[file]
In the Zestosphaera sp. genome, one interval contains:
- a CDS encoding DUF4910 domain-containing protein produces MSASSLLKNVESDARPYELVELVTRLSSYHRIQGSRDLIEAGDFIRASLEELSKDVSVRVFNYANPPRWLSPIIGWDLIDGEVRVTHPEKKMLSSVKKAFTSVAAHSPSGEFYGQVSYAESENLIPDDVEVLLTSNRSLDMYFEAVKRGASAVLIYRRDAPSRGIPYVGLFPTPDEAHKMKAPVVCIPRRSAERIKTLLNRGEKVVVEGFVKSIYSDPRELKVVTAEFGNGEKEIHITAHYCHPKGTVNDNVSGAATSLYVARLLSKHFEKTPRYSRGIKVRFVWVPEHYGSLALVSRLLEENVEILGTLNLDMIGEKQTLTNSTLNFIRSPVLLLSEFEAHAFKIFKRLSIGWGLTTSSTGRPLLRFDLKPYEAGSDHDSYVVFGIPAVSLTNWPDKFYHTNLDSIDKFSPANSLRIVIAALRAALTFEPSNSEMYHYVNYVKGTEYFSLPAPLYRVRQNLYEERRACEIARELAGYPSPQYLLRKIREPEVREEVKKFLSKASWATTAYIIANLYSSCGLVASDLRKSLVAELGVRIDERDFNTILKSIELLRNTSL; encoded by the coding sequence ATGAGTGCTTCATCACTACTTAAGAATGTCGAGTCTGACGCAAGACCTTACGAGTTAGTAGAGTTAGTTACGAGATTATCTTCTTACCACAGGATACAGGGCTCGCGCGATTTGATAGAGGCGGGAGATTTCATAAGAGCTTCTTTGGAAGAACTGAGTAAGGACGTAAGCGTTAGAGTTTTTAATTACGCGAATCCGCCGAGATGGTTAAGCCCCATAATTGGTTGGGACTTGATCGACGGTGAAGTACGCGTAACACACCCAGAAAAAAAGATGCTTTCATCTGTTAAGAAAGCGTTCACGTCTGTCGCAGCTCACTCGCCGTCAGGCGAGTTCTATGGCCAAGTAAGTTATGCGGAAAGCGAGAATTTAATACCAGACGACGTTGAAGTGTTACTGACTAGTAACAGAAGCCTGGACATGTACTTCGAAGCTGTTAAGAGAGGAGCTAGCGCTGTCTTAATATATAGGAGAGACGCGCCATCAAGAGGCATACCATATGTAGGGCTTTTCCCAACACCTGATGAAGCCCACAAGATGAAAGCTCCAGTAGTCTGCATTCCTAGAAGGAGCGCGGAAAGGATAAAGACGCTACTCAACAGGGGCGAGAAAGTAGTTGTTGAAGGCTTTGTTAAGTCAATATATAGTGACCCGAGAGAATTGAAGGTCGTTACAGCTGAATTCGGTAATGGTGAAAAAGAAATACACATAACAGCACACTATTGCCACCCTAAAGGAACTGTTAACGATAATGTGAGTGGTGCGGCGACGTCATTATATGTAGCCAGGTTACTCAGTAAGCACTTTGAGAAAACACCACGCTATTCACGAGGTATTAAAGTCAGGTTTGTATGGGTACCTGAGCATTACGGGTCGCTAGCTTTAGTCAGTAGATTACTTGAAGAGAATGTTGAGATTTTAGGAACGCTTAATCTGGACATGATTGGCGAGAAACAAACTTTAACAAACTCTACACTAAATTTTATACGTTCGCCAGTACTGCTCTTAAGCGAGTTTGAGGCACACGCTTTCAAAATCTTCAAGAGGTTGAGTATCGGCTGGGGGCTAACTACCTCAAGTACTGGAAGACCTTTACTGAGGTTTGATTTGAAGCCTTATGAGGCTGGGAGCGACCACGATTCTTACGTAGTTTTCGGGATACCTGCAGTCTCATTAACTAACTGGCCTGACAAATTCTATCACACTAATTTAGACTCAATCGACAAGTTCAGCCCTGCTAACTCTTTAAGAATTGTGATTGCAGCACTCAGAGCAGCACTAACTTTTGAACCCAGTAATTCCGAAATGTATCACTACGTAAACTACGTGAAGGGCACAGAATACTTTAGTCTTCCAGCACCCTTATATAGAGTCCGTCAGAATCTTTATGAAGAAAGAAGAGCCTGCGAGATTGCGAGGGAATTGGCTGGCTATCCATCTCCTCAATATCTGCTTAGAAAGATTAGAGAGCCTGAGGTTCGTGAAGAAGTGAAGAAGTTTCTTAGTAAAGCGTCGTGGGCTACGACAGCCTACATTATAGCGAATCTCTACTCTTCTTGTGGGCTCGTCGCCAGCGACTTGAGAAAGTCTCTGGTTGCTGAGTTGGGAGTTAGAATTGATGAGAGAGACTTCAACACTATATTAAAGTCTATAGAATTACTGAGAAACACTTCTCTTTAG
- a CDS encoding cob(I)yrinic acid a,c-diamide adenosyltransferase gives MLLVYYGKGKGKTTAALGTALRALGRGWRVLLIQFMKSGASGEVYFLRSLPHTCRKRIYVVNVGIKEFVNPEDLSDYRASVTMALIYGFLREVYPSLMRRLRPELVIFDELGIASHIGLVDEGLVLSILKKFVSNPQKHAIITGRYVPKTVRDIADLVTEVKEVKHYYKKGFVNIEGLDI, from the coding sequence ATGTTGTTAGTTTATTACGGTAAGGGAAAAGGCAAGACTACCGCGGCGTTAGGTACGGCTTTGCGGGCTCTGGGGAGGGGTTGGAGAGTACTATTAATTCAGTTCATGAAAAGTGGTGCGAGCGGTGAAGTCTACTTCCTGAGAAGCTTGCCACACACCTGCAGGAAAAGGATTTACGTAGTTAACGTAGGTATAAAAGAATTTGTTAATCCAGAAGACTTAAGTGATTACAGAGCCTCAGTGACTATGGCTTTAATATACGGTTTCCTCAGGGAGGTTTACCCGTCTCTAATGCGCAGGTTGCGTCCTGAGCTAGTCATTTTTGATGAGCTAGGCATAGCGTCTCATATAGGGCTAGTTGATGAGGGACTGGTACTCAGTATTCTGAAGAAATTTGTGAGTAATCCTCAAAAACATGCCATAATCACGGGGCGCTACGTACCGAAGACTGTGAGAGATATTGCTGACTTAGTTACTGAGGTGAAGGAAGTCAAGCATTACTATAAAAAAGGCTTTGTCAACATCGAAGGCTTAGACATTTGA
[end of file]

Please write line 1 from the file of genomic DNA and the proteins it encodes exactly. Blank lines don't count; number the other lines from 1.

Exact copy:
In the Zestosphaera sp. genome, one interval contains: